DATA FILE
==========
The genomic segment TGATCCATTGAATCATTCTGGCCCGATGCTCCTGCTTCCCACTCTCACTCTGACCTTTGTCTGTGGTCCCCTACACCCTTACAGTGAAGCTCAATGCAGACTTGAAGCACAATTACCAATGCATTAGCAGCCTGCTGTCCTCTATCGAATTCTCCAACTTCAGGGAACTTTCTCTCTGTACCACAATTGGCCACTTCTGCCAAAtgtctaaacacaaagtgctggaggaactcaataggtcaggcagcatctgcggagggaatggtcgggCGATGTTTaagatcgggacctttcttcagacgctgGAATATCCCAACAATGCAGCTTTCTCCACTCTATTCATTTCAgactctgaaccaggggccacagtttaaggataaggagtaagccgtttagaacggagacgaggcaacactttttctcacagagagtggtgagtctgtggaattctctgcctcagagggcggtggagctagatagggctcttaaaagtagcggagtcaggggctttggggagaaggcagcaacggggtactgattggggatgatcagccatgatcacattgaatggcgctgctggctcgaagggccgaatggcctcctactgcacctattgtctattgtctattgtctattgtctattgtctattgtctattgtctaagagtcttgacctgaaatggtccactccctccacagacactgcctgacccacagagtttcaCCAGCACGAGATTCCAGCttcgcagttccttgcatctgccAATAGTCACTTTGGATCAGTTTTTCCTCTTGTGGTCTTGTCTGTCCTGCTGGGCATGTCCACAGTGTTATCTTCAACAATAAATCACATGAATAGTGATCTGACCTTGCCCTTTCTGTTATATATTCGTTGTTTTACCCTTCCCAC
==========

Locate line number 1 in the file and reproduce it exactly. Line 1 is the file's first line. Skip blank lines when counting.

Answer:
The genomic segment TGATCCATTGAATCATTCTGGCCCGATGCTCCTGCTTCCCACTCTCACTCTGACCTTTGTCTGTGGTCCCCTACACCCTTACAGTGAAGCTCAATGCAGACTTGAAGCACAATTACCAATGCATTAGCAGCCTGCTGTCCTCTATCGAATTCTCCAACTTCAGGGAACTTTCTCTCTGTACCACAATTGGCCACTTCTGCCAAAtgtctaaacacaaagtgctggaggaactcaataggtcaggcagcatctgcggagggaatggtcgggCGATGTTTaagatcgggacctttcttcagacgctgGAATATCCCAACAATGCAGCTTTCTCCACTCTATTCATTTCAgactctgaaccaggggccacagtttaaggataaggagtaagccgtttagaacggagacgaggcaacactttttctcacagagagtggtgagtctgtggaattctctgcctcagagggcggtggagctagatagggctcttaaaagtagcggagtcaggggctttggggagaaggcagcaacggggtactgattggggatgatcagccatgatcacattgaatggcgctgctggctcgaagggccgaatggcctcctactgcacctattgtctattgtctattgtctattgtctattgtctattgtctattgtctaagagtcttgacctgaaatggtccactccctccacagacactgcctgacccacagagtttcaCCAGCACGAGATTCCAGCttcgcagttccttgcatctgccAATAGTCACTTTGGATCAGTTTTTCCTCTTGTGGTCTTGTCTGTCCTGCTGGGCATGTCCACAGTGTTATCTTCAACAATAAATCACATGAATAGTGATCTGACCTTGCCCTTTCTGTTATATATTCGTTGTTTTACCCTTCCCAC